Nuclear has a role to play in providing reliable carbon-free electricity, but in the US and Europe it is likely to be too expensive to have more than a small role.
As I have written two books about nuclear power, people sometimes assume that I must be pro-nuclear. Well, suppose I had written two books on plague, it presumably wouldn’t mean that I thought disease was a good thing. I’m neither intrinsically pro- nor anti-nuclear, it all depends on the circumstances.
Nuclear makes up about 10% of global electricity generation and 4% of global primary energy (this data, and there is much more, come from the excellent resources at Our World in Data). Total production has been roughly flat for the last 20 years, but that masks a large increase in China and India, offsetting the closure of nuclear in Germany and the retirement in several other countries of older units.
The case for nuclear has largely rested on its low carbon footprint (even taking into account the large amount of concrete and steel used in construction, over its very long lifetime it has a CO2 per unit of electricity produced about the same as wind, and half that of solar PV, according to the IPCC).
But the Russian invasion of Ukraine also drew attention to the energy security case. Uranium is relatively easy to get from several reliable sources (1) and there is no likelihood of any uranium shortages for the foreseeable future. Bangladesh, Egypt and Turkey are all now building their first nuclear reactors. Some 30 other countries are considering new nuclear programmes, across Europe, Asia, Africa and Latin America.
And nuclear is among the safest forms of electricity generation (see the chart below).
But in the US and UK, the outlook for nuclear is more difficult, and it’s not because of worries about safety.
It’s the economics
In the past, when nuclear tended to be dismissed as irrelevant or foolish, I did try to put the case for new nuclear power in some situations. I think it is a good thing that in many Asian countries, where new nuclear power stations can be built economically and reliably, new nuclear is an important part of the current and future low-carbon electricity supply. In the UK, a densely populated country with many competing uses of land, it makes sense for nuclear to be part of a diversified energy mix, up to a point. I’ve contributed to several conferences on nuclear energy and recently taken part in a series of workshops for the Nuclear Energy Agency, part of the OECD.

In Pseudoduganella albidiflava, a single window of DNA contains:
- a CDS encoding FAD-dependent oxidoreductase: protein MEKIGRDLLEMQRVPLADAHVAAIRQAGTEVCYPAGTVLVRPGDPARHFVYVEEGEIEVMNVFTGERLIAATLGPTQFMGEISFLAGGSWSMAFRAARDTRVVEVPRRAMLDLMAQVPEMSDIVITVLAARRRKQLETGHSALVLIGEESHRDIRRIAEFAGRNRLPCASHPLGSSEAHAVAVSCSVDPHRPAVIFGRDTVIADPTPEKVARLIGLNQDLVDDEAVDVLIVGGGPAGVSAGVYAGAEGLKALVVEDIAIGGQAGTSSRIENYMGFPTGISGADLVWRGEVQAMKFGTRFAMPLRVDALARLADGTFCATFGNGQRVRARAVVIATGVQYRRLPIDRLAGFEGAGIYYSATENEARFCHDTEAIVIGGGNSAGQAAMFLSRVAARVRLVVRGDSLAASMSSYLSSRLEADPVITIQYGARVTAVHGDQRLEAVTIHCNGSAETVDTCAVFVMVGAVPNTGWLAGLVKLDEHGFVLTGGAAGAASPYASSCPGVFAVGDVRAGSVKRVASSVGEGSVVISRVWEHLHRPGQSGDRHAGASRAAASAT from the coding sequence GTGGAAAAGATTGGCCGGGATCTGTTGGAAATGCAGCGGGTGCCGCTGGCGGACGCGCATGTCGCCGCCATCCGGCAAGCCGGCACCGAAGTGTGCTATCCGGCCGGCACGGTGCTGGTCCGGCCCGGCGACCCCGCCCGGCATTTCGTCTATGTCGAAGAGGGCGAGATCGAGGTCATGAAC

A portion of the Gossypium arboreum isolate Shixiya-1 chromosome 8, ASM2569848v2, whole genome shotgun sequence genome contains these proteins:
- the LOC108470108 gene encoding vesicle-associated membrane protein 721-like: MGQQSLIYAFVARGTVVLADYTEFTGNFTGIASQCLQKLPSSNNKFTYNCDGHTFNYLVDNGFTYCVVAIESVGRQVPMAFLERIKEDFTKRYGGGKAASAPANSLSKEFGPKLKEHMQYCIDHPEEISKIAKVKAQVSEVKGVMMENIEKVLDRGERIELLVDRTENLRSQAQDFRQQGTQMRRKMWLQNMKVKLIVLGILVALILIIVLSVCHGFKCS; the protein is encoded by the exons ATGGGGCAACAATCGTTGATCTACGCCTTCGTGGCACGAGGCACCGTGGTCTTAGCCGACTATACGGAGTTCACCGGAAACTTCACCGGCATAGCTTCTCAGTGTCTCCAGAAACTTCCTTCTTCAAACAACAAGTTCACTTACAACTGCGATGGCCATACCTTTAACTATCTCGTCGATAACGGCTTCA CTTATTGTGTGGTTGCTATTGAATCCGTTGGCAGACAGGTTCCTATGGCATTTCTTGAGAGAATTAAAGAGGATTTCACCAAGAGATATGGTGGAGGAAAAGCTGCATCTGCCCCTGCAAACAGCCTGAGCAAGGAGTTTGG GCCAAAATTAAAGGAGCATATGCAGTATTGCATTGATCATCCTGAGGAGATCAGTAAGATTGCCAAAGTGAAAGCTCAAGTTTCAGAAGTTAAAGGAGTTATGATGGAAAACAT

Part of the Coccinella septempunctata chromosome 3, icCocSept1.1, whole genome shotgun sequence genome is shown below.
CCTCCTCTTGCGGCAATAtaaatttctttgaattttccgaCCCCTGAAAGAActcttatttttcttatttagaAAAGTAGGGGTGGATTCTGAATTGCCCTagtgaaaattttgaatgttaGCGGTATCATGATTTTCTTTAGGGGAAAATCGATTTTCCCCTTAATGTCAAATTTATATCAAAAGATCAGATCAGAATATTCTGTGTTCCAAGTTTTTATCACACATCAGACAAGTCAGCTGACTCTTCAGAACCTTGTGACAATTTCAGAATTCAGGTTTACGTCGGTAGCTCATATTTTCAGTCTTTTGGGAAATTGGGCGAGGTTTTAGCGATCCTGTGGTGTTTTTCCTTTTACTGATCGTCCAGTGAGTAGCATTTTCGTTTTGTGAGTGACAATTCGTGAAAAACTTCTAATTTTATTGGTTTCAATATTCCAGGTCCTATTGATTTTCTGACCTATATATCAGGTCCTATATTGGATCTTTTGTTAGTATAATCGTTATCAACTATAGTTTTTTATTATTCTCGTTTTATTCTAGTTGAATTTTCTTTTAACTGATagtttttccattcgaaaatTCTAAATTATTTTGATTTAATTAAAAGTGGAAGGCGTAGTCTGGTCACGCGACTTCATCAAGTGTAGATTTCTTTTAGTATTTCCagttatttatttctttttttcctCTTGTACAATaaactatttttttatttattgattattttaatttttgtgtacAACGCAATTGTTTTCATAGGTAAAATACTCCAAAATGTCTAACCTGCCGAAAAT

But in recent years I’ve found myself having to tell a new wave of pro-nuclear enthusiasts that unfortunately, current nuclear technology is just too expensive to play a major role in the US and the UK (I’ll come to newer designs a bit later). The news that the first new nuclear reactor to be built in the US for 7 years has come on line has been greeted by some as the beginning of a new wave of nuclear stations. And if that is not the case, these enthusiasts say, why on earth not? Why don’t governments just get on with building lots more?
That new nuclear reactor is Vogtle 3, in the state of Georgia. The good news is that Vogtle 3 and its sister plant Vogtle 4, which should come on line later this year or early 2024, will produce low-carbon, safe electricity for the next 60 years, maybe more. The bad news is that the construction cost of $30 billion is far ahead of the original $14 billion budget and the reactors are seven years late. Another project using the same Westinghouse AP1000 design, in South Carolina, was abandoned after spending $9 billion. The Westinghouse company, then owned by the Japanese conglomerate Toshiba, went bankrupt. China managed to build the AP1000 more quickly but still behind schedule. A Chinese nuclear executive told me several years ago they would never buy that design again.